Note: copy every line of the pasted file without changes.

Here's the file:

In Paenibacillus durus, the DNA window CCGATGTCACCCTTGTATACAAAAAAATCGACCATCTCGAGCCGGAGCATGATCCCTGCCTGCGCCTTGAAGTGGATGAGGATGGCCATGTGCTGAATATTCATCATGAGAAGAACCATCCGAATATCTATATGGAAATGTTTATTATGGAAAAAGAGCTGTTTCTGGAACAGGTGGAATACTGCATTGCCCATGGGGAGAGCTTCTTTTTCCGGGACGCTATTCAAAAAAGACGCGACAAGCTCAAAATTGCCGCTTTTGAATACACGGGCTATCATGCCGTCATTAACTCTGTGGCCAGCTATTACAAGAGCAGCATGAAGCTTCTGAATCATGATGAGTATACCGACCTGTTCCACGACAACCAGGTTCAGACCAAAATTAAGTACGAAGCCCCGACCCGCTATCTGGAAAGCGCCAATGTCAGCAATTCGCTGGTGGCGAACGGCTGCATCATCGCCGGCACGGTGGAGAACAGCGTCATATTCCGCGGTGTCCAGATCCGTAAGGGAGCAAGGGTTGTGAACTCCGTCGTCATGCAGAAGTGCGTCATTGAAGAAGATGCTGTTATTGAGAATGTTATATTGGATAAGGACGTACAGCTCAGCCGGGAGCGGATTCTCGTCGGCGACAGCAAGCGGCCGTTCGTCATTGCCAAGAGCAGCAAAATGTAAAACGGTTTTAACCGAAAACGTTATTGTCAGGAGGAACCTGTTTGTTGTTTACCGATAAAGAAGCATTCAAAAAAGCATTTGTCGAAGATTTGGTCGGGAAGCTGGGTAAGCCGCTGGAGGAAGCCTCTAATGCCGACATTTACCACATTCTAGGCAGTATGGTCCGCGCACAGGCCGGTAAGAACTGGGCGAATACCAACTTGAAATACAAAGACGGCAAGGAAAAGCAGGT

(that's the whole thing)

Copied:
In Paenibacillus durus, the DNA window CCGATGTCACCCTTGTATACAAAAAAATCGACCATCTCGAGCCGGAGCATGATCCCTGCCTGCGCCTTGAAGTGGATGAGGATGGCCATGTGCTGAATATTCATCATGAGAAGAACCATCCGAATATCTATATGGAAATGTTTATTATGGAAAAAGAGCTGTTTCTGGAACAGGTGGAATACTGCATTGCCCATGGGGAGAGCTTCTTTTTCCGGGACGCTATTCAAAAAAGACGCGACAAGCTCAAAATTGCCGCTTTTGAATACACGGGCTATCATGCCGTCATTAACTCTGTGGCCAGCTATTACAAGAGCAGCATGAAGCTTCTGAATCATGATGAGTATACCGACCTGTTCCACGACAACCAGGTTCAGACCAAAATTAAGTACGAAGCCCCGACCCGCTATCTGGAAAGCGCCAATGTCAGCAATTCGCTGGTGGCGAACGGCTGCATCATCGCCGGCACGGTGGAGAACAGCGTCATATTCCGCGGTGTCCAGATCCGTAAGGGAGCAAGGGTTGTGAACTCCGTCGTCATGCAGAAGTGCGTCATTGAAGAAGATGCTGTTATTGAGAATGTTATATTGGATAAGGACGTACAGCTCAGCCGGGAGCGGATTCTCGTCGGCGACAGCAAGCGGCCGTTCGTCATTGCCAAGAGCAGCAAAATGTAAAACGGTTTTAACCGAAAACGTTATTGTCAGGAGGAACCTGTTTGTTGTTTACCGATAAAGAAGCATTCAAAAAAGCATTTGTCGAAGATTTGGTCGGGAAGCTGGGTAAGCCGCTGGAGGAAGCCTCTAATGCCGACATTTACCACATTCTAGGCAGTATGGTCCGCGCACAGGCCGGTAAGAACTGGGCGAATACCAACTTGAAATACAAAGACGGCAAGGAAAAGCAGGT